Anxiety Attacks Don’t Always Look Like Hyperventilation

“My name is Ellie. I am a 20-year-old who has suffered with anxiety from the age of 14. Mental health issues can be such a lonely journey and something that can be so tricky to understand within yourself.

When I was 14 I didn’t even know I was suffering with the illness, as the symptoms I was showing didn’t match to the ‘stereotypical’ signs. I called them dizzy spells back then, thinking it was maybe sue to an iron deficiency, dehydration or perhaps low blood sugar. It took multiple trips to the doctors, hospitals and many, MANY appointments to discover what I was suffering from was actually anxiety.

Since that moment I have always tried to educate myself on mental health and am such an advocate for increasing understanding of it. I speak so openly and honestly about it on my blog, finding that just starting that conversation makes such a difference. I have learned so much about my own anxiety, and others, through speaking with my followers about different experiences.

Personally, I suffer from such a wide variety of symptoms, from moments of complete silence to bouts of rage to uncontrollable shaking. It can be hard to explain your behavior to others, especially as there is so little understanding of unconventional symptoms of mental health.

A story that really stands out for me is a moment I suffered a really severe anxiety attack where I was in a busy club with a few friends and my boyfriend. The mixture of loud music, bustling bodies and flashing lights just flicked a switch in me and I froze. I physically couldn’t move. I just collapsed and started sobbing.

Bouncers came rushing over, assuming it was because of alcohol. But little did they know I had not touched a drop. It was a panic attack and I couldn’t move. My boyfriend scooped me up, with the bouncers screaming at me to get up and get out. He took me outside and let me sob it out.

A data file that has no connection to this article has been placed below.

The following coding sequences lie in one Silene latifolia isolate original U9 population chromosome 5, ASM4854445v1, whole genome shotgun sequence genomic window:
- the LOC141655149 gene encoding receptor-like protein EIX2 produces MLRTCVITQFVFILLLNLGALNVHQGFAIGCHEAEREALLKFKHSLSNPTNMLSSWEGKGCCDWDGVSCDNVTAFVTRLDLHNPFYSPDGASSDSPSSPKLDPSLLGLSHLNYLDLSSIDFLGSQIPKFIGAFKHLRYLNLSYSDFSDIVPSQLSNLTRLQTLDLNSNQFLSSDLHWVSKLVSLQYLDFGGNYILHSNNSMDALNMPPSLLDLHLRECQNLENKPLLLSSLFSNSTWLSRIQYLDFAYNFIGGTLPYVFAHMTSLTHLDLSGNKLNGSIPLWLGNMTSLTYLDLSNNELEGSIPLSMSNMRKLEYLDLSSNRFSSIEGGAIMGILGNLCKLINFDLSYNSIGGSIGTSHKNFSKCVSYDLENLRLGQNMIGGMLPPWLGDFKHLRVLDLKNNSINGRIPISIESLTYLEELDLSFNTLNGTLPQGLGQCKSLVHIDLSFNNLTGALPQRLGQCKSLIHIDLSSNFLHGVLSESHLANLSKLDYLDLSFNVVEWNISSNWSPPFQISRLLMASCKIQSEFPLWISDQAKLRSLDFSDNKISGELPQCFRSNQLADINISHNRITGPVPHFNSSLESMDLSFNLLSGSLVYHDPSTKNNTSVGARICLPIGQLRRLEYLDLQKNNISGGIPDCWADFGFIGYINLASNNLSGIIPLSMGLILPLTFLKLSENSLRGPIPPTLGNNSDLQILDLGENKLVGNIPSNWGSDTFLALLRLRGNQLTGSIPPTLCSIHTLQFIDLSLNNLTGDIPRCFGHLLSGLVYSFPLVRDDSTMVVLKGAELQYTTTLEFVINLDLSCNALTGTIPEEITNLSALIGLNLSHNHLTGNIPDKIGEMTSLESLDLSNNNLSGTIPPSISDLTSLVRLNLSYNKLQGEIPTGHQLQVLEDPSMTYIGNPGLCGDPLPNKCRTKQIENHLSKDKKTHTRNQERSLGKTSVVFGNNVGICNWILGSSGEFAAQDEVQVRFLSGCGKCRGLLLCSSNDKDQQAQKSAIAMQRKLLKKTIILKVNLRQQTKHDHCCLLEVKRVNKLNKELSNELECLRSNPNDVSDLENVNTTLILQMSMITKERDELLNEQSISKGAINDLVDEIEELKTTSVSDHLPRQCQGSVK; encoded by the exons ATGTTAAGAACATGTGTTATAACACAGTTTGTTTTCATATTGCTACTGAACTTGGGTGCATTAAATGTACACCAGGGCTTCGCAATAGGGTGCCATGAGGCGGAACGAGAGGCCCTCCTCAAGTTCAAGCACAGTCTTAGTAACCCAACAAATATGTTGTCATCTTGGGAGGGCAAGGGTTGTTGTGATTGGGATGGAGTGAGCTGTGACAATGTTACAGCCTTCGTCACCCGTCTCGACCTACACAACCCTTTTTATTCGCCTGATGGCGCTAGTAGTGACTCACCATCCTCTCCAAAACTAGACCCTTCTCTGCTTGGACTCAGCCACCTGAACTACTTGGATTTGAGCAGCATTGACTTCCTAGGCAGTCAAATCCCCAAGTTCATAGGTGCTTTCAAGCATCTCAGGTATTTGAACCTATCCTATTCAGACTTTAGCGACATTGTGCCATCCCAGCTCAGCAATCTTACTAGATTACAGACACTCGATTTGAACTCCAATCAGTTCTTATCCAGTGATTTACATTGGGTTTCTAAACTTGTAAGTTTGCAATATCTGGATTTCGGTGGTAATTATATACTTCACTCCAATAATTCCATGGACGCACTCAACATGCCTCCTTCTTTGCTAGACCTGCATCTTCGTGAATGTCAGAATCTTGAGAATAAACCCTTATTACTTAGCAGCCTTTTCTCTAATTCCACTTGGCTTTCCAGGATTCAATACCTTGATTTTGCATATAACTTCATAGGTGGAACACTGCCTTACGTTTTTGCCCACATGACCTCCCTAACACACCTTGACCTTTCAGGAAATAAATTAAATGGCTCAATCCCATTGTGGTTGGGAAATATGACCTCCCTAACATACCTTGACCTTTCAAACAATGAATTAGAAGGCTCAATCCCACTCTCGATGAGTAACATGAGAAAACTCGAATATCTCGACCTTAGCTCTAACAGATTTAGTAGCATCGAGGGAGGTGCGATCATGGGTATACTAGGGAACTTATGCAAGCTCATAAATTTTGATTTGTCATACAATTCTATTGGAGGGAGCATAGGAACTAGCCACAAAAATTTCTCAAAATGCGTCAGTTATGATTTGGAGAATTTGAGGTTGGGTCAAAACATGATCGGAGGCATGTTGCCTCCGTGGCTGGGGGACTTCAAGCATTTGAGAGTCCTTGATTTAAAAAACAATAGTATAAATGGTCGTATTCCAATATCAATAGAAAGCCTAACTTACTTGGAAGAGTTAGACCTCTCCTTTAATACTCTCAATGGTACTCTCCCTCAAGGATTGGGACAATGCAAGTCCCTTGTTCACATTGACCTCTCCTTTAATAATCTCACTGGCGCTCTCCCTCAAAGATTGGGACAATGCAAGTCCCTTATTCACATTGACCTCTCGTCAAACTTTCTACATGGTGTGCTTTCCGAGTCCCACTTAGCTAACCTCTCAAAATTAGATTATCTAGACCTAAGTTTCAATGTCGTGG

I then started shaking uncontrollably and couldn’t stop. So many people stopped and started asking if I was okay, if there was anything they could do. But I couldn’t get a word out. After about an hour and half in the street, shaking, the attack passed, and I managed to let him take me to a cab.

I actually had a past relationship who told me that I was ‘attention seeking’ when I suffered from attacks, and that it was unfair for him to have to deal with my unpredictability.

I am so lucky now to have a partner who spends his nights reading up about mental health in order to try and help and support me. But it took a while for him to understand and a great deal of patience.

I wanted to share with my followers about different symptoms and different experiences but did not expect the tweet to blow up quite so much!

I have had hundreds of thousands of people sharing their own experiences, struggles and symptoms — with others thanking me for educating them.

It is amazing that I have created a space for so many to come to and open up. I feel so lucky to have had this platform to share my knowledge and understanding of my own mental health, and amazingly, along the way, help others with theirs.”


This story was submitted to Love What Matters by Ellen of the United Kingdom. You can follow her on Twitter. Subscribe to our free email newsletter, Living Better—your ultimate guide for actionable insights, evidence backed advice, and captivating personal stories, propelling you forward to living a more fulfilling life.

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